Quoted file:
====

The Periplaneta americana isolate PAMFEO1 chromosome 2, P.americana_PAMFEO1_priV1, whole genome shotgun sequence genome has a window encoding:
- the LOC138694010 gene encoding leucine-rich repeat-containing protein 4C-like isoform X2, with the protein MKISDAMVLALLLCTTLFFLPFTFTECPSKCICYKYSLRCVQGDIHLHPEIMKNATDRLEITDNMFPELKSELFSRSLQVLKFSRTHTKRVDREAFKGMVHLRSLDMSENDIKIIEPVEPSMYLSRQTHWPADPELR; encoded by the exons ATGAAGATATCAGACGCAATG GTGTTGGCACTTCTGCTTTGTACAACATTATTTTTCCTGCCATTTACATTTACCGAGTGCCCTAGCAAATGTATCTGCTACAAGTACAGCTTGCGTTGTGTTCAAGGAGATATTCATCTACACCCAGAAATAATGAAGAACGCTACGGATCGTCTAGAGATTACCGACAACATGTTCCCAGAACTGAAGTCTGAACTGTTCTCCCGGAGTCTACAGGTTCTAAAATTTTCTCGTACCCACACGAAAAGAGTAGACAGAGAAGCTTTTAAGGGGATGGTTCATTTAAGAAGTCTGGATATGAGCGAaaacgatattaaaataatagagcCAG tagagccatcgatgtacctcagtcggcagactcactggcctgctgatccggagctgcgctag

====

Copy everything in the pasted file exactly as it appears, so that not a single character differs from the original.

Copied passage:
The Periplaneta americana isolate PAMFEO1 chromosome 2, P.americana_PAMFEO1_priV1, whole genome shotgun sequence genome has a window encoding:
- the LOC138694010 gene encoding leucine-rich repeat-containing protein 4C-like isoform X2, with the protein MKISDAMVLALLLCTTLFFLPFTFTECPSKCICYKYSLRCVQGDIHLHPEIMKNATDRLEITDNMFPELKSELFSRSLQVLKFSRTHTKRVDREAFKGMVHLRSLDMSENDIKIIEPVEPSMYLSRQTHWPADPELR; encoded by the exons ATGAAGATATCAGACGCAATG GTGTTGGCACTTCTGCTTTGTACAACATTATTTTTCCTGCCATTTACATTTACCGAGTGCCCTAGCAAATGTATCTGCTACAAGTACAGCTTGCGTTGTGTTCAAGGAGATATTCATCTACACCCAGAAATAATGAAGAACGCTACGGATCGTCTAGAGATTACCGACAACATGTTCCCAGAACTGAAGTCTGAACTGTTCTCCCGGAGTCTACAGGTTCTAAAATTTTCTCGTACCCACACGAAAAGAGTAGACAGAGAAGCTTTTAAGGGGATGGTTCATTTAAGAAGTCTGGATATGAGCGAaaacgatattaaaataatagagcCAG tagagccatcgatgtacctcagtcggcagactcactggcctgctgatccggagctgcgctag